At the moment, the issue of negative gearing is extremely topical due to the Federal opposition proposal to change the availability of negative gearing to new properties only.
In data released last week, the Australian Tax Office (ATO) published their annual taxation statistics for the 2013-14 financial year.
The latest data shows that over the year there was a substantial decline in net rental losses claimed.
In fact, net rental losses haven’t been this low in close to ten years.
The first chart looks at net rent over time and what is immediately noticeable is that since the beginning of the 2000’s net rental losses have been consistent and grown to be much greater than they ever were before that time.
In 1999 the capital gains tax indexation was scrapped and replaced with a 50% discount on the capital gain if the asset is held for more than a year.
Since that time we have seen an increase in net rental losses suggesting that this change has made rental income losses more attractive to investors.
Over the 2013-14 financial year the value of net rental losses was $3.719 billion which was down 34.2% from the previous year when there were net rental losses of $5.654 billion.
Net rental losses peaked at $9.065 billion over the 2007-08 financial year which indicates that rental losses are now 59.0% lower than this peak.
Lower mortgage rates clearly have an impact given that holding costs are lower and this has no doubt contributed to the value of rental losses having fallen.
We would expect a further reduction in rental losses over the 2014-15 financial year considering that standard variable mortgage rates fell by a further 50 basis points over the 2014/15 financial year.
The net rental data is split into two components, those that make a profit and those that make a loss.
Focusing on those making a profit, there were 776,672 individuals that recorded a net rental profit in 2013-14, with the number increasing by 6.1% over the year to its highest number on record.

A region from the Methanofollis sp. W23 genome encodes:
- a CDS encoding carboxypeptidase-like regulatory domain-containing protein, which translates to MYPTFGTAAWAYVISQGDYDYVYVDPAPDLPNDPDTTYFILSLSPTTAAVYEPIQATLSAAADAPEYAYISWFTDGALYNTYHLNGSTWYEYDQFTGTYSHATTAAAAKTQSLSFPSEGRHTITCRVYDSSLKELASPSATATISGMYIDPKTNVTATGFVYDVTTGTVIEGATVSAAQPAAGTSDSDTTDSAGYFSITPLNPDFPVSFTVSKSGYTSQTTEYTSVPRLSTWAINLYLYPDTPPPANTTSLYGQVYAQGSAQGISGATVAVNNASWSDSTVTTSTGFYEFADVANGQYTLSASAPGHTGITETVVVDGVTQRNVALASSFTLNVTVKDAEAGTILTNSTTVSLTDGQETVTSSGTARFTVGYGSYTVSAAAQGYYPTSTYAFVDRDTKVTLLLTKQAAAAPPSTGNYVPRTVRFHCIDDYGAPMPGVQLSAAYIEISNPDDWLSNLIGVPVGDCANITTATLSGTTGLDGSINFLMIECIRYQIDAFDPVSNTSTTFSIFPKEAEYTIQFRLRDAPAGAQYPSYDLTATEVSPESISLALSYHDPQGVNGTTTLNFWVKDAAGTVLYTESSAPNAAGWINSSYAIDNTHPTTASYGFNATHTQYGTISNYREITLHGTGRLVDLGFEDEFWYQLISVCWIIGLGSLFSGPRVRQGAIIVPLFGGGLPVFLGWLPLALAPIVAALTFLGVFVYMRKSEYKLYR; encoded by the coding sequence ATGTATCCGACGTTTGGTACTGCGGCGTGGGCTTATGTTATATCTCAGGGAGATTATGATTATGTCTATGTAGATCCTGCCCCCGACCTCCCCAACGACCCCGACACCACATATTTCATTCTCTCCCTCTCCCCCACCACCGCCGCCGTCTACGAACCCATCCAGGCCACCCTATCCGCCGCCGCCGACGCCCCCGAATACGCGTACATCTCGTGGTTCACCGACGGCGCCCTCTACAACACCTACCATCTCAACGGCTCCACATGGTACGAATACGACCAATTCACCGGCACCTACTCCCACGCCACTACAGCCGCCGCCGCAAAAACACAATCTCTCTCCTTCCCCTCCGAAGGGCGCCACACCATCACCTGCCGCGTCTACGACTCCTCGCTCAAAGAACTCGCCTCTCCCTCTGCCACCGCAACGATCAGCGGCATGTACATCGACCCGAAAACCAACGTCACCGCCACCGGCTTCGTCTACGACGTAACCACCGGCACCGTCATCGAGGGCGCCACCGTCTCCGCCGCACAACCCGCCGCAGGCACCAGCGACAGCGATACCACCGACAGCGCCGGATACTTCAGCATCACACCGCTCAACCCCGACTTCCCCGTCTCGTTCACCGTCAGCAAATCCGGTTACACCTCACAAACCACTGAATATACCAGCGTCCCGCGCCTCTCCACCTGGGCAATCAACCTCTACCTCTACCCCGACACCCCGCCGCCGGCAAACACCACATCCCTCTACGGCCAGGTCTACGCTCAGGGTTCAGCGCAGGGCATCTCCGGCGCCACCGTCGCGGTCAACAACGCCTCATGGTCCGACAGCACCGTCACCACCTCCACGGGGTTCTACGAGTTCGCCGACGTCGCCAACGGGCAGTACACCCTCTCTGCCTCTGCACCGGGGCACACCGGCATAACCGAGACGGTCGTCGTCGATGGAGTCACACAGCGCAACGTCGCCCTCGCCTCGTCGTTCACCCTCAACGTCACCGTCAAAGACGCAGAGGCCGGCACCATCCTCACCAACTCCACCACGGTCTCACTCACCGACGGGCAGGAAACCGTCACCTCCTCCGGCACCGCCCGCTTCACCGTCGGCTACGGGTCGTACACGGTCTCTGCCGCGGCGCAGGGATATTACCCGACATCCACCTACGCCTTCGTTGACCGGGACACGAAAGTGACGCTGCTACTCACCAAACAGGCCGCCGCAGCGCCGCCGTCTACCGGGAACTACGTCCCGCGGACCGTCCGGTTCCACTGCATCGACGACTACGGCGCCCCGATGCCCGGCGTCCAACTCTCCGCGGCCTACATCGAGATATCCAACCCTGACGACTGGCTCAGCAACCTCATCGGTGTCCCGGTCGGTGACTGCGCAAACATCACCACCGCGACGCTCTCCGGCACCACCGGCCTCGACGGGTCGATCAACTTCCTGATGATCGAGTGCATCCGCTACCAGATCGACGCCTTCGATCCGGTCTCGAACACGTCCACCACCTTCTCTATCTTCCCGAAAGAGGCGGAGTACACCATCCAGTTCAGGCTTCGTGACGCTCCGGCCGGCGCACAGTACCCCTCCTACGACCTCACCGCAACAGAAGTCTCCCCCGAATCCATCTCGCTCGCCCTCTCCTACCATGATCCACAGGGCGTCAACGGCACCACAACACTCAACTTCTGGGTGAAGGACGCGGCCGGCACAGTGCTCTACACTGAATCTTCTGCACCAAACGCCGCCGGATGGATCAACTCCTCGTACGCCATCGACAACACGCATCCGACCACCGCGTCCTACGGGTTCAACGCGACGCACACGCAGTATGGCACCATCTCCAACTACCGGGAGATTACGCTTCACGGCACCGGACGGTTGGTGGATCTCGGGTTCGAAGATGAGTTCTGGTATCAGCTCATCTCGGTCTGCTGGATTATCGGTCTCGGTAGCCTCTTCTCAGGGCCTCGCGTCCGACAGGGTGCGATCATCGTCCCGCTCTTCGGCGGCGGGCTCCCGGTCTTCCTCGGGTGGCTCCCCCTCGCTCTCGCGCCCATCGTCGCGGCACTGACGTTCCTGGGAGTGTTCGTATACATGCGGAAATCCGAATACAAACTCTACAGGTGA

These individuals made a total profit from their net rent of $7.248 billion which was an historic high and up 5.3% over the year.
As a result, the average net profit by these individuals was $9,332 which was -1.0% lower over the year.
The reason for the decline in the average net profit is most likely due to the fact that some of those that have shifted from making a loss to making a profit are making far smaller profits than those that were already established as making a profit.
Turning to those individuals claiming a net rental loss, there were 1,257,301 of them in 2013-14 and they claimed a total of $10.967 billion worth of rental losses over the year.
The number of individuals claiming a rental loss was -3.7% lower over the year which was the fewest claiming a loss since 2009-10.
In value terms, losses were -12.5% lower over the year and at their lowest total value since 2009-10 as well.
The average loss claimed was $8,722 which was the lowest it has been since 2005-06.
The taxation statistics also split out the proportion of individuals that were claiming a loss compared to those whose properties were neutral or returning a profit in each state and territory.